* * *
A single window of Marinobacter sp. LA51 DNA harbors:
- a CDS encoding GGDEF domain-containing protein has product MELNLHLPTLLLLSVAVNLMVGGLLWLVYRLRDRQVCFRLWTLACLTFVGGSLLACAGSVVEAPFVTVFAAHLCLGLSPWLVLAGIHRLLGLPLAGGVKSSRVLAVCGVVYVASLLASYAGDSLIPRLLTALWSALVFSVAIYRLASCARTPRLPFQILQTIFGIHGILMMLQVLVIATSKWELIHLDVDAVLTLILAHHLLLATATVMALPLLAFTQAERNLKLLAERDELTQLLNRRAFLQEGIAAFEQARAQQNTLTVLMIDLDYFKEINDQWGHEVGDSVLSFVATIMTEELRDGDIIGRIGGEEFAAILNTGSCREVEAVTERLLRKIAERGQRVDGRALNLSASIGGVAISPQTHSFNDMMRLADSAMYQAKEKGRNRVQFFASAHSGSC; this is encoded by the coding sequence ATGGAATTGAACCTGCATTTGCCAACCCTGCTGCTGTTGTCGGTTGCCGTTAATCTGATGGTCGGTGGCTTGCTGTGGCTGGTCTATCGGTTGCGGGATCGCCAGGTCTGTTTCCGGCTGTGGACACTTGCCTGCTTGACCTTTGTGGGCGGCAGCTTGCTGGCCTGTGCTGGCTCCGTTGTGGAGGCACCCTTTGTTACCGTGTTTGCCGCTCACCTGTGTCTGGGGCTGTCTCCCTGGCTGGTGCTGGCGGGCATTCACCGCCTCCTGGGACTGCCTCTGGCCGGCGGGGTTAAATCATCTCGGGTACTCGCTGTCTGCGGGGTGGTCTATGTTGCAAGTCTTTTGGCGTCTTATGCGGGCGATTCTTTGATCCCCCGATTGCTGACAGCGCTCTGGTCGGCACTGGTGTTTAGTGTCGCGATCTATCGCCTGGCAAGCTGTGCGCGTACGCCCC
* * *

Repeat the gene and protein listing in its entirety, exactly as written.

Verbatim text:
A single window of Marinobacter sp. LA51 DNA harbors:
- a CDS encoding GGDEF domain-containing protein has product MELNLHLPTLLLLSVAVNLMVGGLLWLVYRLRDRQVCFRLWTLACLTFVGGSLLACAGSVVEAPFVTVFAAHLCLGLSPWLVLAGIHRLLGLPLAGGVKSSRVLAVCGVVYVASLLASYAGDSLIPRLLTALWSALVFSVAIYRLASCARTPRLPFQILQTIFGIHGILMMLQVLVIATSKWELIHLDVDAVLTLILAHHLLLATATVMALPLLAFTQAERNLKLLAERDELTQLLNRRAFLQEGIAAFEQARAQQNTLTVLMIDLDYFKEINDQWGHEVGDSVLSFVATIMTEELRDGDIIGRIGGEEFAAILNTGSCREVEAVTERLLRKIAERGQRVDGRALNLSASIGGVAISPQTHSFNDMMRLADSAMYQAKEKGRNRVQFFASAHSGSC; this is encoded by the coding sequence ATGGAATTGAACCTGCATTTGCCAACCCTGCTGCTGTTGTCGGTTGCCGTTAATCTGATGGTCGGTGGCTTGCTGTGGCTGGTCTATCGGTTGCGGGATCGCCAGGTCTGTTTCCGGCTGTGGACACTTGCCTGCTTGACCTTTGTGGGCGGCAGCTTGCTGGCCTGTGCTGGCTCCGTTGTGGAGGCACCCTTTGTTACCGTGTTTGCCGCTCACCTGTGTCTGGGGCTGTCTCCCTGGCTGGTGCTGGCGGGCATTCACCGCCTCCTGGGACTGCCTCTGGCCGGCGGGGTTAAATCATCTCGGGTACTCGCTGTCTGCGGGGTGGTCTATGTTGCAAGTCTTTTGGCGTCTTATGCGGGCGATTCTTTGATCCCCCGATTGCTGACAGCGCTCTGGTCGGCACTGGTGTTTAGTGTCGCGATCTATCGCCTGGCAAGCTGTGCGCGTACGCCCC